Deb Conroy: 2022 candidate for DuPage County Board Chairman

Election 2024


Office sought: DuPage County Board chairman

City: Elmhurst

Age: 60

Occupation: State Representative, 46th District

Previous offices held: Elmhurst Unit District 205 board member


Q: Why are you running for this office? Is there a particular issue that motivates you?

A: I am running for chair of the DuPage County Board to bring issues such as mental health, community safety and affordable housing to the forefront. Mental health has been a passion of mine for years and I am proud to be a leader in that conversation. There is so much more that we can do as a county to help families address mental health issues that impact our everyday lives.

Q: If elected county board chairman, describe three ways you would contribute to the position.

A: First and foremost, serving as chair will be my full-time and only job. This commitment will allow me to focus on reducing the burden on taxpayers.

Secondly, I will collaborate with fellow county board members, community stakeholders and neighbors to create a bottom-up approach to policy making that will give residents a real voice in county government.

Thirdly, I will use my experience as a state legislator to prioritize resources that will move DuPage forward.

Q: Describe your position regarding the balance between county spending and revenues as it exists today, then describe the chief threats you see looming in the future and how the county should deal with them.

A: I have spent my entire career advocating for a better statewide strategy to address the mental health crisis facing our communities. As DuPage County Board chair, I will establish a Mental Health Committee to explore real long-term solutions for mental health care in DuPage.

The housing crisis is one of the major issues impacting our families every day. As chair, I plan to have the DuPage County Board actively pursue development partners willing to prioritize thoughtful, affordable housing designed for families.

Finally, I want to transform how we prioritize public safety in our communities. Residents and public safety officials agree that we need to see better county-municipal collaboration when approaching public safety. We can do this by working with community leaders, the county sheriff and municipal public safety officials to create joint services and shared policies.

Q: Is there a specific service or amenity that is lacking in the county? If so, how do you propose to provide and fund it?

A: The passage of the Inflation Reduction Act will provide federal funds to communities across the country to help repair public infrastructure. While funding is not expected to arrive immediately, we need to be prepared to spend that money when it arrives. I will ensure that the county uses these funds to fix our roads and bridges with a mind toward the future.

DuPage County’s infrastructure will need to adjust for the onset of a green economy, but those changes cannot be placed on the backs of taxpayers. The county board should prioritize partnerships that improve our infrastructure for the future while also keeping costs low for taxpayers and families.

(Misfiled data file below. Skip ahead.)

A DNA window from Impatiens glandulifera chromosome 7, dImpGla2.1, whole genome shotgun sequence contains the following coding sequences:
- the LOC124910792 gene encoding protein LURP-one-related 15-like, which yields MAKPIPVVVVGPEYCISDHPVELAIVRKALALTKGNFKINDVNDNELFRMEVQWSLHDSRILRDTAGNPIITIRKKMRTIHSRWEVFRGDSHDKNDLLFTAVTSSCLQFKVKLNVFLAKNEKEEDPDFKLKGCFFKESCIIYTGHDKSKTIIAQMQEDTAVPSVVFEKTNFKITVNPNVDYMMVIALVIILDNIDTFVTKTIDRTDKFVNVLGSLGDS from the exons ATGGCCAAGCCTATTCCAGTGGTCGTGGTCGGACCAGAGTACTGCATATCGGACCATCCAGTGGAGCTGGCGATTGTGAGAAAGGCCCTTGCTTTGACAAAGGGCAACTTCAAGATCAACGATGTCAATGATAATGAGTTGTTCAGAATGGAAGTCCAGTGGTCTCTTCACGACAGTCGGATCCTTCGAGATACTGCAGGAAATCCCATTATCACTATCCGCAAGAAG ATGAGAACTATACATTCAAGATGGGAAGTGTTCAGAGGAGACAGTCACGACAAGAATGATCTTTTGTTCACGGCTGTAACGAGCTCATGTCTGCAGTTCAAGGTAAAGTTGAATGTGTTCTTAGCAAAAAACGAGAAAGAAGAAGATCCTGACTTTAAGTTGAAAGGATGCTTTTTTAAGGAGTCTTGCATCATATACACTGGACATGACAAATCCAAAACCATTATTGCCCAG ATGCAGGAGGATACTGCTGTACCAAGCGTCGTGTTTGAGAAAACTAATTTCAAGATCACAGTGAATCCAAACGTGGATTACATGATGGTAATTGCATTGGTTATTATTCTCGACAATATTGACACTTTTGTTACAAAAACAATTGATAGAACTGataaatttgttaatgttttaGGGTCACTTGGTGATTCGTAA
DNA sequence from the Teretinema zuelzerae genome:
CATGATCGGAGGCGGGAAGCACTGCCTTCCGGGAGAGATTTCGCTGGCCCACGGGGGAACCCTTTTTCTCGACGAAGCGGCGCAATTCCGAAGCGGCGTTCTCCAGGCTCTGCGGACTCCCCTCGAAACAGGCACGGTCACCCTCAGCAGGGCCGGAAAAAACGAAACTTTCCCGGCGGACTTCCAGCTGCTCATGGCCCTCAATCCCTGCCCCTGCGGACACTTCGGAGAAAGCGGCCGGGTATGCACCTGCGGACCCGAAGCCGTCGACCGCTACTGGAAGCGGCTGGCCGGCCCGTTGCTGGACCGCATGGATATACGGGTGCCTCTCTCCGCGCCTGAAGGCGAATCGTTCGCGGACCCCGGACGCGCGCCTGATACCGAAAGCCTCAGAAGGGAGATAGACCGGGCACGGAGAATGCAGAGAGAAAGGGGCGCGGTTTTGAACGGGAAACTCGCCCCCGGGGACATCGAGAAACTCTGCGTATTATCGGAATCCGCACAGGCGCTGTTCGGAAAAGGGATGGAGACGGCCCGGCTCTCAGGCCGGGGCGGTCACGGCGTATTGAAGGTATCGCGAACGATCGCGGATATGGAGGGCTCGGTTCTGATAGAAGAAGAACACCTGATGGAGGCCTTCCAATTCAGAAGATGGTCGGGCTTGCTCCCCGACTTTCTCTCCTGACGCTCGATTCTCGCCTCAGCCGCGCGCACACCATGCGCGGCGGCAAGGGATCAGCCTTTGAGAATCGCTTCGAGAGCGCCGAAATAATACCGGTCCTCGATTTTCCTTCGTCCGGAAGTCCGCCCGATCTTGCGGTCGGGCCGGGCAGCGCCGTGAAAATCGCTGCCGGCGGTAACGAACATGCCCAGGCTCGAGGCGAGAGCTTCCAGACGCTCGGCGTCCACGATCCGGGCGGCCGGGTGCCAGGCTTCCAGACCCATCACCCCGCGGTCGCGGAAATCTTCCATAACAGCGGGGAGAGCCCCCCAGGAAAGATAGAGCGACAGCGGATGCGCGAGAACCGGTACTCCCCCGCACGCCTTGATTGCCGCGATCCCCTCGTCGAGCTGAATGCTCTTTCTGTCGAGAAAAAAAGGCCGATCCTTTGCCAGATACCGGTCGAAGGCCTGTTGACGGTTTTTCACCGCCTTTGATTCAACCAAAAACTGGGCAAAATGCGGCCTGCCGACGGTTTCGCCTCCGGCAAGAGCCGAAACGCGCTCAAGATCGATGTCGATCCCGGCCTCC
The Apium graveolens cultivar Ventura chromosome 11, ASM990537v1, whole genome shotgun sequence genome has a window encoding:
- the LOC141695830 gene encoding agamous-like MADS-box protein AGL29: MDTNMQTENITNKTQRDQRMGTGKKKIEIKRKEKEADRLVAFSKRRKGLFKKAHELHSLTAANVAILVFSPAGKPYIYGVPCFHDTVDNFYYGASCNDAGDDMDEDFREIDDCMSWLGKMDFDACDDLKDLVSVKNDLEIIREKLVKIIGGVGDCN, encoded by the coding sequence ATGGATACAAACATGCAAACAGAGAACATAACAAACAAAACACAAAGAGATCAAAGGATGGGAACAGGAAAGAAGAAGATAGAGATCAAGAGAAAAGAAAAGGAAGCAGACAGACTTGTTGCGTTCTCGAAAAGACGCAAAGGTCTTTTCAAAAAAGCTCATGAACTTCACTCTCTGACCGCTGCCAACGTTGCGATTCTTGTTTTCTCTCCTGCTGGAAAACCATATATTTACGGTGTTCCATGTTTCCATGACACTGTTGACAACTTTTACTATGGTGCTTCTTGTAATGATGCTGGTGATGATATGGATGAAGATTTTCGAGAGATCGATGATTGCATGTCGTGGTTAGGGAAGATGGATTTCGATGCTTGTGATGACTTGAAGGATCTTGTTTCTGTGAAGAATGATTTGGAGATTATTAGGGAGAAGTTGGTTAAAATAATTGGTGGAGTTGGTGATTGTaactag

Q: On a scale of one [low] to 10 [high], how is the county managing its growing diversity? What steps, if any, would you take to improve the county’s performance?

A: Low. Over the last few years, the county has included diversity and inclusion in its strategic planning initiatives, which is a great start. When elected chair, I will make diversity programming and hiring a priority.

One of the first things I would do when elected would be to hire a chief diversity officer who would focus on developing and implementing diversity, equity and inclusion (DEI) initiatives from staffing at the county to programming offered with staff, policies and departments throughout the county.

It is time DuPage, the second-most populous county in the state of Illinois, becomes a leader for these types of initiatives. We should invest in public transportation routes and review duplicative “double dip” tax levies to ensure residents aren’t unduly burdened by repetitive taxes and keep more money in the pockets of you, the DuPage residents.

Q: The COVID pandemic put a spotlight on the need for mental health services. What role should the county play in this?

A: Mental health is a second pandemic that is getting much less attention than it deserves. As state representative, I have spent my last 10 years leading on, and passing, bills related to mental health.

Too many residents in DuPage County struggle silently with mental health issues every single day. If elected, I will lead a public education campaign to raise awareness to the 988 helpline and fight to ensure our neighbors have the resources necessary to help those in crisis.

As chair, I’ll expand partnerships with existing mental health providers in the county and make them available to all DuPage residents. We truly need an all hands on deck approach and I am open to hearing any and all ideas.